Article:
Employees at a printing company are paid a basic rate of €11 per hour during the day Monday to Friday. During weekday evenings and on Saturdays they are paid at one and a half times the basic rate and on Sundays, they are paid at double the basic rate.
The table below shows the hours worked by employees last week:

This question can be solved by using simple algebra. One thing we could take advantage of is common, repeating numbers. As it seems like we will have to add and multiply many numbers, we might want to recognize the numbers we can get rid of right from the start.

The middle column on the table states that all workers worked 8 hours during Mon-Fri evenings and Saturday. Because all workers earn the same and worked the same amount of hours (8), we can ignore the middle column completely.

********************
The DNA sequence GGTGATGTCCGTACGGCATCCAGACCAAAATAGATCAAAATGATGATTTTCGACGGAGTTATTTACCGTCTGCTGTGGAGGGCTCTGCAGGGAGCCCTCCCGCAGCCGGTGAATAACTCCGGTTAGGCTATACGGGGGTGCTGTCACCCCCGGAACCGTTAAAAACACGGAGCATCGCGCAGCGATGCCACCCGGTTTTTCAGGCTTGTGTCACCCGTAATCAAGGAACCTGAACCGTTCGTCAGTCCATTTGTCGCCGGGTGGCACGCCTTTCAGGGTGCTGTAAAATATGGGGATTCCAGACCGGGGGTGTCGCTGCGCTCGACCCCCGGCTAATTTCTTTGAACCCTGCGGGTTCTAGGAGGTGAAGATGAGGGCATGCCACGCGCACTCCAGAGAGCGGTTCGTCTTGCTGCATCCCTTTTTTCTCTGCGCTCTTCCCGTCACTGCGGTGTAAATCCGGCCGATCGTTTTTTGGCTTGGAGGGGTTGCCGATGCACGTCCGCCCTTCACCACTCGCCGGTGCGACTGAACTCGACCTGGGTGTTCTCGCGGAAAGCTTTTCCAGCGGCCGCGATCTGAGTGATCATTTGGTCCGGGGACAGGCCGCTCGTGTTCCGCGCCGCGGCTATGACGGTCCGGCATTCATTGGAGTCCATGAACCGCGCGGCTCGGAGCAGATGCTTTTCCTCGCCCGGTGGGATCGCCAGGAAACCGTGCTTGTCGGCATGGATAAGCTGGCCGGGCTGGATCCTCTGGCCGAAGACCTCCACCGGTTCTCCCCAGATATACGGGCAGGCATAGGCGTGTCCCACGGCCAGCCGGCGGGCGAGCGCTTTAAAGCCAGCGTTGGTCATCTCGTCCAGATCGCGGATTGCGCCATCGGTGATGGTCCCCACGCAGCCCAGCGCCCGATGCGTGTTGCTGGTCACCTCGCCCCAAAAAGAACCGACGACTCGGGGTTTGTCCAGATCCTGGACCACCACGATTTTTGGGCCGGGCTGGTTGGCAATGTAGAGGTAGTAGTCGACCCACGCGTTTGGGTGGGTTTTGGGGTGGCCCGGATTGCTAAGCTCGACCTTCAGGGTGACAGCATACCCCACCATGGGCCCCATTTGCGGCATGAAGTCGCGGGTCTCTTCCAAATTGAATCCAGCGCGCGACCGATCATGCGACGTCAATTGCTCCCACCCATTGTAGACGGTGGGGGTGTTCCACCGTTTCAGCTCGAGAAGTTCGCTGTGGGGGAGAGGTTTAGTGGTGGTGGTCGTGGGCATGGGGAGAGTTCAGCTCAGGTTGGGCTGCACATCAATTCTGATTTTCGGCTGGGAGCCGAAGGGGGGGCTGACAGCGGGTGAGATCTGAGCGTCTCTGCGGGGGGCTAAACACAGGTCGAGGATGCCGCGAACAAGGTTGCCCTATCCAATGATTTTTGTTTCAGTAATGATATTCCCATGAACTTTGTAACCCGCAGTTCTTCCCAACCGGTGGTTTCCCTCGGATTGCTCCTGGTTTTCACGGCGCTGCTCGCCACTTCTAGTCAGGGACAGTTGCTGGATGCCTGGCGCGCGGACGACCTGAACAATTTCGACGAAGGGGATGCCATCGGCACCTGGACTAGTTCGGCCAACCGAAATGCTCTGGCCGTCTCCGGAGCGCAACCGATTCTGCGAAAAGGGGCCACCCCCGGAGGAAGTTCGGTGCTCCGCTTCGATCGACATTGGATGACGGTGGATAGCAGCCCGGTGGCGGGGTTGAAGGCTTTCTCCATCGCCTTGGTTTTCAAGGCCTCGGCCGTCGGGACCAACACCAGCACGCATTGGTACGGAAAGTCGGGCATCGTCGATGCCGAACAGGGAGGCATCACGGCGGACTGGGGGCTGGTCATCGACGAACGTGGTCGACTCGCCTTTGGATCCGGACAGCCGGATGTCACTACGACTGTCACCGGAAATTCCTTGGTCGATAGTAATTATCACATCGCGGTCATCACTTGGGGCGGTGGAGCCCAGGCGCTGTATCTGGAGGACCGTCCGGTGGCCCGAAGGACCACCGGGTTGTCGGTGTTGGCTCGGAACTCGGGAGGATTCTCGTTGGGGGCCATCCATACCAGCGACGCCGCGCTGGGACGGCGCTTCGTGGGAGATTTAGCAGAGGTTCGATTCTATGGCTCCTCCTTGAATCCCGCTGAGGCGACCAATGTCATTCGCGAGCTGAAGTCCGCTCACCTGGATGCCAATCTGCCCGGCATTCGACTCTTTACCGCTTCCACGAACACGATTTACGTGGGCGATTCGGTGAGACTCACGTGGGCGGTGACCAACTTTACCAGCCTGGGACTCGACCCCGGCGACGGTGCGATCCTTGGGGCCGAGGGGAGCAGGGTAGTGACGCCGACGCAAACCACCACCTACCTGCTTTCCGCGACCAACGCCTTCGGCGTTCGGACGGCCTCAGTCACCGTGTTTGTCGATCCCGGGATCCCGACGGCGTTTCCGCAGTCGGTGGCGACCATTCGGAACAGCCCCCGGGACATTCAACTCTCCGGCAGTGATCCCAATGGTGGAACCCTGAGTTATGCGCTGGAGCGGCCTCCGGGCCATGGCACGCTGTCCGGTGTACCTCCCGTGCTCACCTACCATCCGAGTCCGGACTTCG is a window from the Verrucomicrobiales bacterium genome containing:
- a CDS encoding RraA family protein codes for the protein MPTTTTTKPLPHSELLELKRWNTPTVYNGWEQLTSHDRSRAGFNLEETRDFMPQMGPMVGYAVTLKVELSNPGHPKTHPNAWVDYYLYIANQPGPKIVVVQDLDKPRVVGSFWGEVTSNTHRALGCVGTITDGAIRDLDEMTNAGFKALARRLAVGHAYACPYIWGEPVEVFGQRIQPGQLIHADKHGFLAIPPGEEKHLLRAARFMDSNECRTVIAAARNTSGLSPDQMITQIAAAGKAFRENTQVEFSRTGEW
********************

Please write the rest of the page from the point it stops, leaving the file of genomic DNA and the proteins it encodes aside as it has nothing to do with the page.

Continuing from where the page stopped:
Another thing to remember is that because all workers earn the same hourly rate, we will only need to multiply the third column by 2x11 (double the amount of the hourly rate) but not the first column by 11 (the hourly fee) because we compare the third column to our default - the first column.

Thus, all we need to do in this question is to add the hours from the first column to the third column, doubling the third column as we consider 1 hour of work on Sunday to 2 hours of work during the weekday.

Alice = 32 + 6x2 = 44 Ben = 27 + 8x2 = 43 Chetan = 36 + 2x2 = 40 Daniel = 30 + 6x2 = 42 Ellen = 35 + 4x2 = 43

Thank you Ari for your constant help for students.
I wonder why we did not also multiply the first column by 11 in order to find the total amount of money earned during these hours.
For instance, (3211)+ (226)
so we can add up things with the same unit, like euros and euros, not hours and euros.